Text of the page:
• WordNet 3.6
    • n trousseau the personal outfit of a bride; clothes and accessories and linens
    • ***
Webster's Revised Unabridged Dictionary
    • n Trousseau The collective lighter equipments or outfit of a bride, including clothes, jewelry, and the like; especially, that which is provided for her by her family.
    • ***
Century Dictionary and Cyclopedia
    • n trousseau A bundle.
    • n trousseau The clothes and other outfit of a bride which she brings with her from her former home.
    • ***
Chambers's Twentieth Century Dictionary
    • n Trousseau trōō-sō′ the lighter articles of a bride's outfit:
    • n Trousseau trōō-sō′ (rare) a bundle
    • ***


Webster's Revised Unabridged Dictionary
F., fr. OF. trossel, dim. of trousse, a bundle, truss. See Truss
Chambers's Twentieth Century Dictionary
Fr., a dim. of trousse, a bundle.


In literature:

Suppose we go to New York, all three of us, and buy Jemmy's trousseau?
"Kildares of Storm" by Eleanor Mercein Kelly
It was a scanty trousseau the bride was taking with her to the other wilderness.
"The Peace of Roaring River" by George van Schaick
The trousseau came from Paris, and was marvellous.
"Hope Mills" by Amanda M. Douglas
There is generally a fixed sum set apart for the trousseau, and the amount must necessarily control the extent of the purchases.
"The Etiquette of Engagement and Marriage" by G. R. M. Devereux
With her own hands she packed up all the new dresses, the wealth of the pretty trousseau.
"A Country Gentleman and his Family" by Mrs. (Margaret) Oliphant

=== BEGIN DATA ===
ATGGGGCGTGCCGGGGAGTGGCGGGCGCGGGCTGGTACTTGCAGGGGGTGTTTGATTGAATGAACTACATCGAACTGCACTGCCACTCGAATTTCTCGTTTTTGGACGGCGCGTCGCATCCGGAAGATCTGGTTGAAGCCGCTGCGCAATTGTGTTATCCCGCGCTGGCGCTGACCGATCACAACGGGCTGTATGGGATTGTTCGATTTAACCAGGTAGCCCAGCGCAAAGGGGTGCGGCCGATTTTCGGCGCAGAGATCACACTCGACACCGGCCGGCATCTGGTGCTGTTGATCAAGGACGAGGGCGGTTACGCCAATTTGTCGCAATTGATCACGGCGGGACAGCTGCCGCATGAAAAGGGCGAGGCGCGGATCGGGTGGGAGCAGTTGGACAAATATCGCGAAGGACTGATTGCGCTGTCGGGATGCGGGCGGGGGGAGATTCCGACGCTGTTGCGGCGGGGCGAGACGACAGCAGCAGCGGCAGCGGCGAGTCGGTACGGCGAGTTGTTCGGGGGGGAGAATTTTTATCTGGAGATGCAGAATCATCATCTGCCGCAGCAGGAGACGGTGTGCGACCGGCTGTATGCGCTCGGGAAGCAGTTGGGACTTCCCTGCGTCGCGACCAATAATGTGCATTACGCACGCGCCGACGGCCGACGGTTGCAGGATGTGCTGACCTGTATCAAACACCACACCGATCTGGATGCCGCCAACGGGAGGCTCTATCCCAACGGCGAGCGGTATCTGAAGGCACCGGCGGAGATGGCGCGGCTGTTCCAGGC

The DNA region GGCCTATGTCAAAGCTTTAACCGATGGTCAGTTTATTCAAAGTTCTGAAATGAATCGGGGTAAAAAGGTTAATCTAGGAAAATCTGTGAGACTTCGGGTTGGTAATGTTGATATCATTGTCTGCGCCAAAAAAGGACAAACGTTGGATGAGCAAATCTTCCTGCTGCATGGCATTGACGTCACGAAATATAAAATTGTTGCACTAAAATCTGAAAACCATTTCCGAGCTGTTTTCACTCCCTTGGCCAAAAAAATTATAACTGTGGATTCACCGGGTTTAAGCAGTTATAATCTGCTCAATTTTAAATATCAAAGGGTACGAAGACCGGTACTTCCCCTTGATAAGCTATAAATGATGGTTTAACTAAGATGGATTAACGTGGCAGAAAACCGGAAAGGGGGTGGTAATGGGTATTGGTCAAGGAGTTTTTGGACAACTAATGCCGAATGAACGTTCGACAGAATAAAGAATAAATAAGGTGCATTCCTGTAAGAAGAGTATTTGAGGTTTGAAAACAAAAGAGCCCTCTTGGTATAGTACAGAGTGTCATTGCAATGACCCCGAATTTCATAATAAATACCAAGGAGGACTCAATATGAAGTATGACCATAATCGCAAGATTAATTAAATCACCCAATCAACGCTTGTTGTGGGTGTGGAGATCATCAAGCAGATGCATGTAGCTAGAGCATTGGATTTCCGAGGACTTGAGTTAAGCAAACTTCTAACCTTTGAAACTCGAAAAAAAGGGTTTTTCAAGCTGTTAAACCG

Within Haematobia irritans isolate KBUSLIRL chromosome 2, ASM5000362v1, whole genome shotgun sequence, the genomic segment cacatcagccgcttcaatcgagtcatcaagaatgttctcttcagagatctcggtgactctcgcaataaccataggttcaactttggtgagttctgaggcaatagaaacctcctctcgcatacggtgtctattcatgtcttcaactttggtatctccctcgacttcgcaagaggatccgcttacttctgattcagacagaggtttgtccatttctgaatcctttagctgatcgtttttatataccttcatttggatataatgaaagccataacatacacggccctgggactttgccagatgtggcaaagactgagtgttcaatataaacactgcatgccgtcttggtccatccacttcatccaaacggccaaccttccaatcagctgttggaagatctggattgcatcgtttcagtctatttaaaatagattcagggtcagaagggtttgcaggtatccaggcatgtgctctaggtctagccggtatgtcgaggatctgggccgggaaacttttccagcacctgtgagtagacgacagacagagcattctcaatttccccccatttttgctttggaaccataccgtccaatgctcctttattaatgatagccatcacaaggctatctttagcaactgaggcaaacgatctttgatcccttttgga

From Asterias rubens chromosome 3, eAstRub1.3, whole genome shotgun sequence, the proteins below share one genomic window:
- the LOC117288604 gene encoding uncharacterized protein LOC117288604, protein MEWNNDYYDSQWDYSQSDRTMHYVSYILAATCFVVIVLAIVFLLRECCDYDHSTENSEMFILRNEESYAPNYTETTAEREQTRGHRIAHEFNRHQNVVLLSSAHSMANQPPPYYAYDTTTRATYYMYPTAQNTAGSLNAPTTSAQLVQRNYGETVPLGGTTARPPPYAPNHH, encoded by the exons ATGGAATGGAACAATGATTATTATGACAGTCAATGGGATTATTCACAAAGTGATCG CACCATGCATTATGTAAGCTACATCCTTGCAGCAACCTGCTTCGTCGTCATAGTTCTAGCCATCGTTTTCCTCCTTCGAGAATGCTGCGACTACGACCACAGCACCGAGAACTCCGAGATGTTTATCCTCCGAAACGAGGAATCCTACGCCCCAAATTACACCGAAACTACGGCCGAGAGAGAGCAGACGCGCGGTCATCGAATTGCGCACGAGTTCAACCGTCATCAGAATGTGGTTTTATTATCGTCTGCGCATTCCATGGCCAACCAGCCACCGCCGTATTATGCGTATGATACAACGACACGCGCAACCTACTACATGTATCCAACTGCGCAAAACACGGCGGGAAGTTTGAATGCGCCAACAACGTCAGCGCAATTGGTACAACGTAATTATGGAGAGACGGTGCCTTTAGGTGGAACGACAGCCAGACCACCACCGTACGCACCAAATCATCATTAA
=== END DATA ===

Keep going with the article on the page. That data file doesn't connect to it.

The Herons were to return to London in November, and the purchase of Elizabeth's trousseau was postponed until then.
"Under False Pretences" by Adeline Sergeant
There was no need of delay on account of the trousseau, for he had bought everything in Vienna.
"Timar's Two Worlds" by Mór Jókai
He jokingly suggested that I was going to purchase a trousseau.
"Trusia" by Davis Brinton
It was all I could do, though, to keep my eyes off'm that trousseau of his.
"Side-stepping with Shorty" by Sewell Ford
How could she be expected to think of him with the wedding trousseau demanding all her thoughts and time?
"Belford's Magazine, Volume II, No. 8, January, 1889" by Various
And think of Dolly's trousseau!
"Ancestors" by Gertrude Atherton
Zoe insisted on a description of the trousseau, especially the wedding dress.
"Elsie at Viamede" by Martha Finley
She had a confused sense of Edith as barricaded by her trousseau.
"Fidelity" by Susan Glaspell
And it did not cost nearly as much as Jenny's trousseau and wedding-journey.
"Gertrude's Marriage" by W. Heimburg
Where did she propose to get her trousseau?
"Patricia Brent, Spinster" by Herbert Jenkins
About her, on the floor, was spread the pitiful evidence that she had tried to improvise a trousseau out of her funeral garments.
"The Way of the Gods" by John Luther Long
She could not destroy her trousseau in order to buy a new one.
"The Works of Guy de Maupassant, Vol. 6" by Guy de Maupassant
But now that the trousseau of new clothes is bought the brief madness had left her.
"Miss Million's Maid" by Bertha Ruck
And then I must have a trousseau.
"Capricious Caroline" by E. Maria Albanesi
Mother's trousseau lasted as long as she did, and father never needed anything more than the suit he was married in.
"Toppleton's Client" by John Kendrick Bangs

In poetry:

COUNSEL. Picture, then, my client naming,
And insisting on the day:
Picture him excuses framing—
Going from her far away;
Doubly criminal to do so,
For the maid had bought her trousseau!
"Trial" by William Schwenck Gilbert